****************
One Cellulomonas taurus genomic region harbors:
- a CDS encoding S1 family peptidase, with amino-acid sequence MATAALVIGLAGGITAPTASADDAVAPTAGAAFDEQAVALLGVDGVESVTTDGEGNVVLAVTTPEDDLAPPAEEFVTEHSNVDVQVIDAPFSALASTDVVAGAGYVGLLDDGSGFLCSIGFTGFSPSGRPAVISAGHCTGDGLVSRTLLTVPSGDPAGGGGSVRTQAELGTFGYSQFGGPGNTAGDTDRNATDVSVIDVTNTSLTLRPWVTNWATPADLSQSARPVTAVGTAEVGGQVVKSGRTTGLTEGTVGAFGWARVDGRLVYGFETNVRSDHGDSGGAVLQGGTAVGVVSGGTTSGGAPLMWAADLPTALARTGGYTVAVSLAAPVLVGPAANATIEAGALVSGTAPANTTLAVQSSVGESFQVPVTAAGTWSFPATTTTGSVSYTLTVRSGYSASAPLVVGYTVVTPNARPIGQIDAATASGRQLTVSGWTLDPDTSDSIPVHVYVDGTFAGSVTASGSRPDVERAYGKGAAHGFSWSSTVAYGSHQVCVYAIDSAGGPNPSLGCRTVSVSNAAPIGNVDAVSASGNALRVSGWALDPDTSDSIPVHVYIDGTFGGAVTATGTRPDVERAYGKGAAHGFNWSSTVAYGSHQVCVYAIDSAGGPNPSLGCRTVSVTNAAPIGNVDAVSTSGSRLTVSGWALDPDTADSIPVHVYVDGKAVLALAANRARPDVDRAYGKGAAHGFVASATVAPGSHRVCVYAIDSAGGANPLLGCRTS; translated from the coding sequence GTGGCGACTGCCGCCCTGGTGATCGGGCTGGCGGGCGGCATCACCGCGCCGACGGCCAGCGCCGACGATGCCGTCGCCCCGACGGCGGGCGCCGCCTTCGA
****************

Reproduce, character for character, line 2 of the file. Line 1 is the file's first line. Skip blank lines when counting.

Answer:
- a CDS encoding S1 family peptidase, with amino-acid sequence MATAALVIGLAGGITAPTASADDAVAPTAGAAFDEQAVALLGVDGVESVTTDGEGNVVLAVTTPEDDLAPPAEEFVTEHSNVDVQVIDAPFSALASTDVVAGAGYVGLLDDGSGFLCSIGFTGFSPSGRPAVISAGHCTGDGLVSRTLLTVPSGDPAGGGGSVRTQAELGTFGYSQFGGPGNTAGDTDRNATDVSVIDVTNTSLTLRPWVTNWATPADLSQSARPVTAVGTAEVGGQVVKSGRTTGLTEGTVGAFGWARVDGRLVYGFETNVRSDHGDSGGAVLQGGTAVGVVSGGTTSGGAPLMWAADLPTALARTGGYTVAVSLAAPVLVGPAANATIEAGALVSGTAPANTTLAVQSSVGESFQVPVTAAGTWSFPATTTTGSVSYTLTVRSGYSASAPLVVGYTVVTPNARPIGQIDAATASGRQLTVSGWTLDPDTSDSIPVHVYVDGTFAGSVTASGSRPDVERAYGKGAAHGFSWSSTVAYGSHQVCVYAIDSAGGPNPSLGCRTVSVSNAAPIGNVDAVSASGNALRVSGWALDPDTSDSIPVHVYIDGTFGGAVTATGTRPDVERAYGKGAAHGFNWSSTVAYGSHQVCVYAIDSAGGPNPSLGCRTVSVTNAAPIGNVDAVSTSGSRLTVSGWALDPDTADSIPVHVYVDGKAVLALAANRARPDVDRAYGKGAAHGFVASATVAPGSHRVCVYAIDSAGGANPLLGCRTS; translated from the coding sequence GTGGCGACTGCCGCCCTGGTGATCGGGCTGGCGGGCGGCATCACCGCGCCGACGGCCAGCGCCGACGATGCCGTCGCCCCGACGGCGGGCGCCGCCTTCGA